They covered the 16 mile course in just over 3 1⁄2 hours. Direwolf and Spectre were a few minutes behind, followed by Suspect and Caliente finishing in just over 4 hours.

In the end, 81 boats finished, 26 boats retired and one had the time limit expire at 5 pm.

A long day for all and did I mentioned just when it was going flukey it rained and rained hard.

But, hey, we need the water. And where else would you rather be!

In summary, a good event from the Race Committee perspective, plenty of good stories and while conditions were rarely perfect, they were perfectly typical of an Off Soundings event where the wind never blows from the same direction consistently and you have to be smart and lucky and ready to enjoy being with your mates in trying moments. And the sun came out for the party!

I was pleased with Yacht Scoring. It worked as advertised and I know many of the racers were dialed in to it. We need to perfect the TV set up in the tent to have the results scrolling for all as part of the presentation. The North Sails giveaways went over big and I think we might remove our baby shoes and allow them more exposure under the tent. No one blinked that they were involved.

As I mentioned, the final results were posted shortly before Nor’easter hit the dock.

The weekend results with BOW were up immediately. The ECSA results without BOW were posted on YachtScoring by Tuesday evening. To date, there have been no scoring inquiries.

The results will be made final on Friday, June 24th just to allow any inquiries.

If anyone has any suggestions for the Fall Series and how we can improve our game, please pass them along.

Submitted 6/19/16

Greg Gilmartin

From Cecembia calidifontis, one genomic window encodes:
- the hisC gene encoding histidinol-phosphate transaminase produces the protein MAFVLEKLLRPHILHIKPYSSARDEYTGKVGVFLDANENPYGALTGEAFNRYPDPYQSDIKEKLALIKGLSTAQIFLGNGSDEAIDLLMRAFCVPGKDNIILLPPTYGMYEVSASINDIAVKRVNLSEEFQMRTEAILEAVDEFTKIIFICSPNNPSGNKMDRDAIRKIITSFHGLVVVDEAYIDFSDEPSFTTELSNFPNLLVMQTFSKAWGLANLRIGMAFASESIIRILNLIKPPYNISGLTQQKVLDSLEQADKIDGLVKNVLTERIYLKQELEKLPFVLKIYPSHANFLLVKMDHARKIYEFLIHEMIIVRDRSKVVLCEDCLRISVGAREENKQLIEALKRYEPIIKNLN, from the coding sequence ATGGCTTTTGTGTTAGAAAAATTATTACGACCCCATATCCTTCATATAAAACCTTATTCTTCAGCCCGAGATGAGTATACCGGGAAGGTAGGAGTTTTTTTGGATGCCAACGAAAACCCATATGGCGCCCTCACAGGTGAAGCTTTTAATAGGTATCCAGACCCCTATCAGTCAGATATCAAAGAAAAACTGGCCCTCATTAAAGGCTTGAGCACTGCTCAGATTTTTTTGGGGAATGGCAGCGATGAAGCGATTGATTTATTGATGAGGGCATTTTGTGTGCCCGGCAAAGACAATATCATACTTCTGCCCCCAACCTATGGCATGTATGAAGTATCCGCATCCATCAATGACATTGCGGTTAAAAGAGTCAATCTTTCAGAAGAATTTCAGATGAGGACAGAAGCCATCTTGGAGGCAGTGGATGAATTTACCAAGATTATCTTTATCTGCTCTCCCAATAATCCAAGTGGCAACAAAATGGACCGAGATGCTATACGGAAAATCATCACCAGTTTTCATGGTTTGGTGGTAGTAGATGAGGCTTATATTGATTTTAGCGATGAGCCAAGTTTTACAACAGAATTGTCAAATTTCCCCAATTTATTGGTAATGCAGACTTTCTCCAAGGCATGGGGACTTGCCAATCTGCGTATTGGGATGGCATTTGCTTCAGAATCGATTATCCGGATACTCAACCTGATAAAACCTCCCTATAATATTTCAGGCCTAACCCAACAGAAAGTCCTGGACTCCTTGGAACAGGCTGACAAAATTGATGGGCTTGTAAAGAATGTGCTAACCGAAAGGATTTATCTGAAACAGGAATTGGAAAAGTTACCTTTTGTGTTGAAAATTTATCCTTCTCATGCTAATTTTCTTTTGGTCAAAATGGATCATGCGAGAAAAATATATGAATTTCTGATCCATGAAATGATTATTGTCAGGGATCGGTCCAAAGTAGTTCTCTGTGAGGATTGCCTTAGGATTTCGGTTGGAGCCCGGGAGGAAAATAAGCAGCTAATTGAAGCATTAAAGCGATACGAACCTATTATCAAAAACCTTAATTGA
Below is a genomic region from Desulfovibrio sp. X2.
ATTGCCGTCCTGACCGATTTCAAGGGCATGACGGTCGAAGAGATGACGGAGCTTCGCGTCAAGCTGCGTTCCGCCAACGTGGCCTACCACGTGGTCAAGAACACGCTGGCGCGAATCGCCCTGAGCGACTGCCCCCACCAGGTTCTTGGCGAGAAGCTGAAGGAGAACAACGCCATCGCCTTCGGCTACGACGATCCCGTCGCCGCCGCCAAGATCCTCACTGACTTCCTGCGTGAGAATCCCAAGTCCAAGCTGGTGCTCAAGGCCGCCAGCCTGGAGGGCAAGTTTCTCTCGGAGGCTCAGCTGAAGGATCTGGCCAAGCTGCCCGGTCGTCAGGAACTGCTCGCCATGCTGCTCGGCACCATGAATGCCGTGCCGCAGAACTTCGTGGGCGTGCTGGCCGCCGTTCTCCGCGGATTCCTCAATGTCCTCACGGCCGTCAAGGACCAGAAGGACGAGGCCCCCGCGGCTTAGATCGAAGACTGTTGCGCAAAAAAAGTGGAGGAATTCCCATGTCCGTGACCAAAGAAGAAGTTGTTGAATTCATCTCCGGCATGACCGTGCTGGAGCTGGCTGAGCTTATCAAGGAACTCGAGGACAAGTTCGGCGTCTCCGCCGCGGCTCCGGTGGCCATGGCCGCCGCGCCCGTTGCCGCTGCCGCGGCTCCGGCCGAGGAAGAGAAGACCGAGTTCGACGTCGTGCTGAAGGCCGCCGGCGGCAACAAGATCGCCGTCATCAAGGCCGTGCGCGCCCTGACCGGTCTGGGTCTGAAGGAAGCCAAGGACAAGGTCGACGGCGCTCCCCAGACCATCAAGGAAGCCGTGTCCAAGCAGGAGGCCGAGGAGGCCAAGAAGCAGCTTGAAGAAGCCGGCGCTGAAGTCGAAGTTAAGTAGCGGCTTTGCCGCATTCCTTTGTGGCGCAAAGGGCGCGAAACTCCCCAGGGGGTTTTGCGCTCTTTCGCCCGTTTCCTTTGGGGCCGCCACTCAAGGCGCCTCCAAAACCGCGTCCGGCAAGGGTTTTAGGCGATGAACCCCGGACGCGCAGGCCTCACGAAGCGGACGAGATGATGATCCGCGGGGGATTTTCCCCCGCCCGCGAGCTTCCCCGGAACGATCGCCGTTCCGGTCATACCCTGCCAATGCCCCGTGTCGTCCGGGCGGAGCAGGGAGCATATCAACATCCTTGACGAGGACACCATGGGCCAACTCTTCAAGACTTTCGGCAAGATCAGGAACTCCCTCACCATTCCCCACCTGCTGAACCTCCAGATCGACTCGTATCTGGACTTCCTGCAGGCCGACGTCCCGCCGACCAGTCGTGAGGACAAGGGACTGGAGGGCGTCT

director@mystv.com.  

 

 

Dave Perry and Racing Ethics

 

The schedule for racing rules webinars is posted at the link below.

 

North Sails Webinars on Racing Rules

 

Fall 2015 Race Highlights

 

Changing conditions, challenging racing and a solid weekend of racing entertainment was held for nearly 100 boats and their crews.  There was even an impromptu diving contest in the 3 hour wait on the calm waters of Gardiner’s Bay Saturday.   In the end, two races were sailed and trophies were dispersed.

Friday’s race was a simple “2” – all classes rounding mark 2 to port at Plum Gut and to the finish.  The shortest distance in light air with a favorable current.  The breeze filled in late in the day allowing all but 7 boats to beat the time limit.

On Saturday, the fleet stayed in harbor for an extra hour with an onshore postponement.  Again, on the water a two hour delay before the breeze filled.  Conflicting forces saw an Easterly at the Start line, while the Southerly slowly moved in and a reaching start for the early classes turned into a solid weather leg by the time the last classes started.  Then it was Dead Down Wind to Orient Point, a port rounding and a beat to the finish.